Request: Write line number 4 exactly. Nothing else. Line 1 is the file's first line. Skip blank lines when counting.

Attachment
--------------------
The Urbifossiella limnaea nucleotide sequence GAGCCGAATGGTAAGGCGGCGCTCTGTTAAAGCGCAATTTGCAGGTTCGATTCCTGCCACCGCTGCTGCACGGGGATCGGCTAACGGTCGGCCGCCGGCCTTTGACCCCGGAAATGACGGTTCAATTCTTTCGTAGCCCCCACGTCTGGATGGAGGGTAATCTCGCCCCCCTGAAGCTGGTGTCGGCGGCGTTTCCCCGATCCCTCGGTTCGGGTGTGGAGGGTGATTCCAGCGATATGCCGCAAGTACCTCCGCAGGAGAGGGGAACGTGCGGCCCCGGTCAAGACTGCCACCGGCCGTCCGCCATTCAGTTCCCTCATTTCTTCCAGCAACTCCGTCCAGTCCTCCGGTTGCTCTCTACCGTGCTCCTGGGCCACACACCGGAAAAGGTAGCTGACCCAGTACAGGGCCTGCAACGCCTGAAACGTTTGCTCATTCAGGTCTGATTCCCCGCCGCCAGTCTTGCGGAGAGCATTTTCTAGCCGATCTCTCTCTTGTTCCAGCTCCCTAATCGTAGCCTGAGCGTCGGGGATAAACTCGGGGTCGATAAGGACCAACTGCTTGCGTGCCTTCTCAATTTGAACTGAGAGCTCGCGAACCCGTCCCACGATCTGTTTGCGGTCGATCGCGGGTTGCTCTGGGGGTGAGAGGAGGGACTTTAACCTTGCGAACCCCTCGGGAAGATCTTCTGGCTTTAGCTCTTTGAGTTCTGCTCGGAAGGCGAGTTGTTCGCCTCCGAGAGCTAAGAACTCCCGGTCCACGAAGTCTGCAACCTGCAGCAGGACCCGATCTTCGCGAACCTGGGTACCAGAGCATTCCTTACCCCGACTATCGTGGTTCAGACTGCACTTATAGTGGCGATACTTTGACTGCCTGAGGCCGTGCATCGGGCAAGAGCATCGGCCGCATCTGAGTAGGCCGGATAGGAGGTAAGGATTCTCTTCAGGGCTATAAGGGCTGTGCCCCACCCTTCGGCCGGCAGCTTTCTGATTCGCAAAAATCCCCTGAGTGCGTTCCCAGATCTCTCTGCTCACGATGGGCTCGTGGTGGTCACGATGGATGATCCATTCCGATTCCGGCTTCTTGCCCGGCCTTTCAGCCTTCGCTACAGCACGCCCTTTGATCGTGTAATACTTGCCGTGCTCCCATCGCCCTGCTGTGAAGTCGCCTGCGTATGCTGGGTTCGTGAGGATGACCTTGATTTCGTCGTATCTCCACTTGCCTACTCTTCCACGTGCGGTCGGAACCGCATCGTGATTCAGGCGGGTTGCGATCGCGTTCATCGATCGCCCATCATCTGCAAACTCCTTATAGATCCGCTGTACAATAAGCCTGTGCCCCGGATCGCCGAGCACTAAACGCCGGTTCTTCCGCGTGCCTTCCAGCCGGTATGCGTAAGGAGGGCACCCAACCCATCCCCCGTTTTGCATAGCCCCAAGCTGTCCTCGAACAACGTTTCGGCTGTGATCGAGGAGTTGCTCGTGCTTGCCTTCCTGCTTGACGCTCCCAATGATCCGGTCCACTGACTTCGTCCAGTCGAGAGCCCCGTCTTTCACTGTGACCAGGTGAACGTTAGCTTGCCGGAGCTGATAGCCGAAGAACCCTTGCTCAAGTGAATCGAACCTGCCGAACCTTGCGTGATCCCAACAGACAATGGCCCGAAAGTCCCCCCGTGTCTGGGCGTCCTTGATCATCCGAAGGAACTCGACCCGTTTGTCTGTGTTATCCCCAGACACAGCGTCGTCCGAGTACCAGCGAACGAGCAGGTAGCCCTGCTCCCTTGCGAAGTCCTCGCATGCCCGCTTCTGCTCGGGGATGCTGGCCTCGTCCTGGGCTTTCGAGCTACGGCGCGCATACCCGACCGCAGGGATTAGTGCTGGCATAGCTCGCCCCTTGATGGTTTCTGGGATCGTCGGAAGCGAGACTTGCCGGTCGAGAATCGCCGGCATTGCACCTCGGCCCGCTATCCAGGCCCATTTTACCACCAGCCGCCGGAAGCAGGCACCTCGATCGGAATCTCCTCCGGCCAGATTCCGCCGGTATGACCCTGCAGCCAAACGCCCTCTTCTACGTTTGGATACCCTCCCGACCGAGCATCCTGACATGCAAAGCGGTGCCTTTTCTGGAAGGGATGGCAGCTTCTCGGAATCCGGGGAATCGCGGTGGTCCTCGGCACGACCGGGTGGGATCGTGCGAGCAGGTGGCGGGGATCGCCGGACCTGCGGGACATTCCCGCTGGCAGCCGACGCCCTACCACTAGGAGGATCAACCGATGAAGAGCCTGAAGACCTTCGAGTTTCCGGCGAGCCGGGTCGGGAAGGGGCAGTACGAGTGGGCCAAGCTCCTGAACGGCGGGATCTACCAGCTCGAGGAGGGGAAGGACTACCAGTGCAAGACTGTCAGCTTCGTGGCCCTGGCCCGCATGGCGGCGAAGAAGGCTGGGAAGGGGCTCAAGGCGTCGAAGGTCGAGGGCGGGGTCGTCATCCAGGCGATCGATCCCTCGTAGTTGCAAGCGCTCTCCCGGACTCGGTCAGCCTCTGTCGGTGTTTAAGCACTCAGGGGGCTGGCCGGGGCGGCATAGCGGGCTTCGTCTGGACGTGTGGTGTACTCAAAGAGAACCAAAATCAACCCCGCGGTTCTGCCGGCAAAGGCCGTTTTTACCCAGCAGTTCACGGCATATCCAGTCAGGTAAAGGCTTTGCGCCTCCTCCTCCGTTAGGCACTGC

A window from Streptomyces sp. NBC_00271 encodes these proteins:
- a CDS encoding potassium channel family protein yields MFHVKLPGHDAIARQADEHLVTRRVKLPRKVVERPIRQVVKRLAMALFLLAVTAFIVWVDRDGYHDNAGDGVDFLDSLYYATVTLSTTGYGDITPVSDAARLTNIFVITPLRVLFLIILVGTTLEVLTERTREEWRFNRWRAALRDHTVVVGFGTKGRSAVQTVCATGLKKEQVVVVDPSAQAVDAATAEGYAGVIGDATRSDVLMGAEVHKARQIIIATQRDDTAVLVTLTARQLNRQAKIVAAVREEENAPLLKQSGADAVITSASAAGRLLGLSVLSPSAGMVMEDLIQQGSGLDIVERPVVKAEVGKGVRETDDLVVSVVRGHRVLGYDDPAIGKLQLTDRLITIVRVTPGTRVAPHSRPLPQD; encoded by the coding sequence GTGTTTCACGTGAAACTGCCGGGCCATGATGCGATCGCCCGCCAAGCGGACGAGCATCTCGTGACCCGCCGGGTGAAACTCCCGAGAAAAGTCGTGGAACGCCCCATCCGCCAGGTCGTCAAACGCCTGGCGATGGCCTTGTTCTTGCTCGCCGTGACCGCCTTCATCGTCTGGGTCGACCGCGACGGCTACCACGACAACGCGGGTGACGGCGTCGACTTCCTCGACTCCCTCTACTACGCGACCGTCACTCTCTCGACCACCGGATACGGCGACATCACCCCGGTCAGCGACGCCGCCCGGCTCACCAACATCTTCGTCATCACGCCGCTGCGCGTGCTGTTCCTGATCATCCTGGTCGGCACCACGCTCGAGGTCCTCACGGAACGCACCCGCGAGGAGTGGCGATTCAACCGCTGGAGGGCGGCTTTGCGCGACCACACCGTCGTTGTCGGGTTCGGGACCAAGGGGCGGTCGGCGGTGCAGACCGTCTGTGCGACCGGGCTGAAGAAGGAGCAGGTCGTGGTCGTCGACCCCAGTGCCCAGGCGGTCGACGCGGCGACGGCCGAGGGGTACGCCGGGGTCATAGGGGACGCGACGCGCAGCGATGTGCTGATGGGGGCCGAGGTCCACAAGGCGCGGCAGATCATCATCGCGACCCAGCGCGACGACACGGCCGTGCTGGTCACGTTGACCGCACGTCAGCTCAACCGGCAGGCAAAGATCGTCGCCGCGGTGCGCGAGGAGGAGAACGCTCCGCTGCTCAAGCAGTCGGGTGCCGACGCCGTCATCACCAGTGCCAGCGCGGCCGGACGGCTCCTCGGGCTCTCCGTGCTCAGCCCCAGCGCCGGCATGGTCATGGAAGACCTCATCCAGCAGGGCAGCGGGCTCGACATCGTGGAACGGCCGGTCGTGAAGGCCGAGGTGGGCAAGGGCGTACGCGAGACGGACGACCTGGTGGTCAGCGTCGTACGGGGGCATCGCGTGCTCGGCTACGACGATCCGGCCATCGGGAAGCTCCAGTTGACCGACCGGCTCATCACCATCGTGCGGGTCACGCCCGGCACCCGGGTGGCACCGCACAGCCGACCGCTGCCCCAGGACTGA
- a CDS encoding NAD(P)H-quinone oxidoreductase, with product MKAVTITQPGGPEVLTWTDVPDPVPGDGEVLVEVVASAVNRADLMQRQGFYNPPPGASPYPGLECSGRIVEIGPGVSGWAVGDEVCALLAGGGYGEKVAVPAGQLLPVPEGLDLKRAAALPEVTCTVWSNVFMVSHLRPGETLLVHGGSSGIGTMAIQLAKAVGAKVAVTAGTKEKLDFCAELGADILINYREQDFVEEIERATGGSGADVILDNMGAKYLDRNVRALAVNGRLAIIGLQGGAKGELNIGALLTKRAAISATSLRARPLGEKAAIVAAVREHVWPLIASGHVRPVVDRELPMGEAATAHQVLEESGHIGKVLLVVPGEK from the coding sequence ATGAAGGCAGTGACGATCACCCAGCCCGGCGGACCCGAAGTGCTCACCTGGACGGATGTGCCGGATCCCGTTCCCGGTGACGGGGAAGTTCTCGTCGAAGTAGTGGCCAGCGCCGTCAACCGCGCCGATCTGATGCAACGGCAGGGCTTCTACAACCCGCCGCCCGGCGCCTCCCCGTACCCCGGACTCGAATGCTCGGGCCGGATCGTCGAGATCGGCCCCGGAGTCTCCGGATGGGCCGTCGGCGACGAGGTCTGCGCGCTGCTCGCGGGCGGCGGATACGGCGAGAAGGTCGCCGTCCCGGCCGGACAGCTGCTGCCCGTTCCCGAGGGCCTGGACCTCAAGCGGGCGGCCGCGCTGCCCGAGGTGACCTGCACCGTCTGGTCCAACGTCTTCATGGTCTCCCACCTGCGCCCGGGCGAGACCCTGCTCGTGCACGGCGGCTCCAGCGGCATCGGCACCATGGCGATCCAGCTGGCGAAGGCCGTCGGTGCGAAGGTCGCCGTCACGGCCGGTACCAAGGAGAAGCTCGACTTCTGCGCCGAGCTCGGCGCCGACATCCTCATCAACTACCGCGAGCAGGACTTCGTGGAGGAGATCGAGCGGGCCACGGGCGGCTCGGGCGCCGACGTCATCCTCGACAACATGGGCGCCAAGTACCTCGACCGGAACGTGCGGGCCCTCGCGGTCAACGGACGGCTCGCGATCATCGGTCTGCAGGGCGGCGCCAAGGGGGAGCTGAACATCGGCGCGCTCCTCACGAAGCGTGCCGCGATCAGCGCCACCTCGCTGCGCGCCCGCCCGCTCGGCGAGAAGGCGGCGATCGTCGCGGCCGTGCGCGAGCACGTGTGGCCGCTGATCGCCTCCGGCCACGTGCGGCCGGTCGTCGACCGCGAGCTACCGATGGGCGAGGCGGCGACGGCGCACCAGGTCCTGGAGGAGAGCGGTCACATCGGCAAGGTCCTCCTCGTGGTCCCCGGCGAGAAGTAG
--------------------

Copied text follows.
- a CDS encoding NAD(P)H-quinone oxidoreductase, with product MKAVTITQPGGPEVLTWTDVPDPVPGDGEVLVEVVASAVNRADLMQRQGFYNPPPGASPYPGLECSGRIVEIGPGVSGWAVGDEVCALLAGGGYGEKVAVPAGQLLPVPEGLDLKRAAALPEVTCTVWSNVFMVSHLRPGETLLVHGGSSGIGTMAIQLAKAVGAKVAVTAGTKEKLDFCAELGADILINYREQDFVEEIERATGGSGADVILDNMGAKYLDRNVRALAVNGRLAIIGLQGGAKGELNIGALLTKRAAISATSLRARPLGEKAAIVAAVREHVWPLIASGHVRPVVDRELPMGEAATAHQVLEESGHIGKVLLVVPGEK from the coding sequence ATGAAGGCAGTGACGATCACCCAGCCCGGCGGACCCGAAGTGCTCACCTGGACGGATGTGCCGGATCCCGTTCCCGGTGACGGGGAAGTTCTCGTCGAAGTAGTGGCCAGCGCCGTCAACCGCGCCGATCTGATGCAACGGCAGGGCTTCTACAACCCGCCGCCCGGCGCCTCCCCGTACCCCGGACTCGAATGCTCGGGCCGGATCGTCGAGATCGGCCCCGGAGTCTCCGGATGGGCCGTCGGCGACGAGGTCTGCGCGCTGCTCGCGGGCGGCGGATACGGCGAGAAGGTCGCCGTCCCGGCCGGACAGCTGCTGCCCGTTCCCGAGGGCCTGGACCTCAAGCGGGCGGCCGCGCTGCCCGAGGTGACCTGCACCGTCTGGTCCAACGTCTTCATGGTCTCCCACCTGCGCCCGGGCGAGACCCTGCTCGTGCACGGCGGCTCCAGCGGCATCGGCACCATGGCGATCCAGCTGGCGAAGGCCGTCGGTGCGAAGGTCGCCGTCACGGCCGGTACCAAGGAGAAGCTCGACTTCTGCGCCGAGCTCGGCGCCGACATCCTCATCAACTACCGCGAGCAGGACTTCGTGGAGGAGATCGAGCGGGCCACGGGCGGCTCGGGCGCCGACGTCATCCTCGACAACATGGGCGCCAAGTACCTCGACCGGAACGTGCGGGCCCTCGCGGTCAACGGACGGCTCGCGATCATCGGTCTGCAGGGCGGCGCCAAGGGGGAGCTGAACATCGGCGCGCTCCTCACGAAGCGTGCCGCGATCAGCGCCACCTCGCTGCGCGCCCGCCCGCTCGGCGAGAAGGCGGCGATCGTCGCGGCCGTGCGCGAGCACGTGTGGCCGCTGATCGCCTCCGGCCACGTGCGGCCGGTCGTCGACCGCGAGCTACCGATGGGCGAGGCGGCGACGGCGCACCAGGTCCTGGAGGAGAGCGGTCACATCGGCAAGGTCCTCCTCGTGGTCCCCGGCGAGAAGTAG